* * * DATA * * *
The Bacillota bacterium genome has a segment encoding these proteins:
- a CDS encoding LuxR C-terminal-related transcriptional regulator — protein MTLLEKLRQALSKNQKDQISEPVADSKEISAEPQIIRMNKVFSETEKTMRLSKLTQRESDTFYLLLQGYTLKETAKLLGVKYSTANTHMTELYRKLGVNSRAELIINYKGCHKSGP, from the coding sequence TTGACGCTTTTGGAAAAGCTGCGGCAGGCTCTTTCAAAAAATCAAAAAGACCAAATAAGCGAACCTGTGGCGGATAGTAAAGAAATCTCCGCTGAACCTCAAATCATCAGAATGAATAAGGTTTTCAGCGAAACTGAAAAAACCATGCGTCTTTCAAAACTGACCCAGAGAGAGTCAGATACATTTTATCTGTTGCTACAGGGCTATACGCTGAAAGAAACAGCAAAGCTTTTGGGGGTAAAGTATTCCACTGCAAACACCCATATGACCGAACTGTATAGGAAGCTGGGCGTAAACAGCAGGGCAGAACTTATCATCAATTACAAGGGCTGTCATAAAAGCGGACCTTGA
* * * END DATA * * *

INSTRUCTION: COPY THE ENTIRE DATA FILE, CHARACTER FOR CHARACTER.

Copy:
The Bacillota bacterium genome has a segment encoding these proteins:
- a CDS encoding LuxR C-terminal-related transcriptional regulator — protein MTLLEKLRQALSKNQKDQISEPVADSKEISAEPQIIRMNKVFSETEKTMRLSKLTQRESDTFYLLLQGYTLKETAKLLGVKYSTANTHMTELYRKLGVNSRAELIINYKGCHKSGP, from the coding sequence TTGACGCTTTTGGAAAAGCTGCGGCAGGCTCTTTCAAAAAATCAAAAAGACCAAATAAGCGAACCTGTGGCGGATAGTAAAGAAATCTCCGCTGAACCTCAAATCATCAGAATGAATAAGGTTTTCAGCGAAACTGAAAAAACCATGCGTCTTTCAAAACTGACCCAGAGAGAGTCAGATACATTTTATCTGTTGCTACAGGGCTATACGCTGAAAGAAACAGCAAAGCTTTTGGGGGTAAAGTATTCCACTGCAAACACCCATATGACCGAACTGTATAGGAAGCTGGGCGTAAACAGCAGGGCAGAACTTATCATCAATTACAAGGGCTGTCATAAAAGCGGACCTTGA